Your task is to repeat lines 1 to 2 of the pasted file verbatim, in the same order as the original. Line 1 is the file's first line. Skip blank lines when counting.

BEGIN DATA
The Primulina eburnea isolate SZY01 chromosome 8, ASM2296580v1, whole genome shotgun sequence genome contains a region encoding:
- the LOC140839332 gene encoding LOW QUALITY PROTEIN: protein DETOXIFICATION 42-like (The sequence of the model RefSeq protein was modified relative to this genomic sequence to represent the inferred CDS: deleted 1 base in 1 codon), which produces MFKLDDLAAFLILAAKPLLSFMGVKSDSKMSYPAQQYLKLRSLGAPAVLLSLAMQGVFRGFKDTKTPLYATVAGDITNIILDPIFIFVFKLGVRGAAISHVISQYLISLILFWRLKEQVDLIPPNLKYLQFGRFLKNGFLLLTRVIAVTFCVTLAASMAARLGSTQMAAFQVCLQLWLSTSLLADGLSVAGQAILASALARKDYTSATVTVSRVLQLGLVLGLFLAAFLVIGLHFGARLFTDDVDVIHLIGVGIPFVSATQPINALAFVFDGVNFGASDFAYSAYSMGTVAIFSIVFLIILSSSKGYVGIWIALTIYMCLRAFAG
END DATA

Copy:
The Primulina eburnea isolate SZY01 chromosome 8, ASM2296580v1, whole genome shotgun sequence genome contains a region encoding:
- the LOC140839332 gene encoding LOW QUALITY PROTEIN: protein DETOXIFICATION 42-like (The sequence of the model RefSeq protein was modified relative to this genomic sequence to represent the inferred CDS: deleted 1 base in 1 codon), which produces MFKLDDLAAFLILAAKPLLSFMGVKSDSKMSYPAQQYLKLRSLGAPAVLLSLAMQGVFRGFKDTKTPLYATVAGDITNIILDPIFIFVFKLGVRGAAISHVISQYLISLILFWRLKEQVDLIPPNLKYLQFGRFLKNGFLLLTRVIAVTFCVTLAASMAARLGSTQMAAFQVCLQLWLSTSLLADGLSVAGQAILASALARKDYTSATVTVSRVLQLGLVLGLFLAAFLVIGLHFGARLFTDDVDVIHLIGVGIPFVSATQPINALAFVFDGVNFGASDFAYSAYSMGTVAIFSIVFLIILSSSKGYVGIWIALTIYMCLRAFAG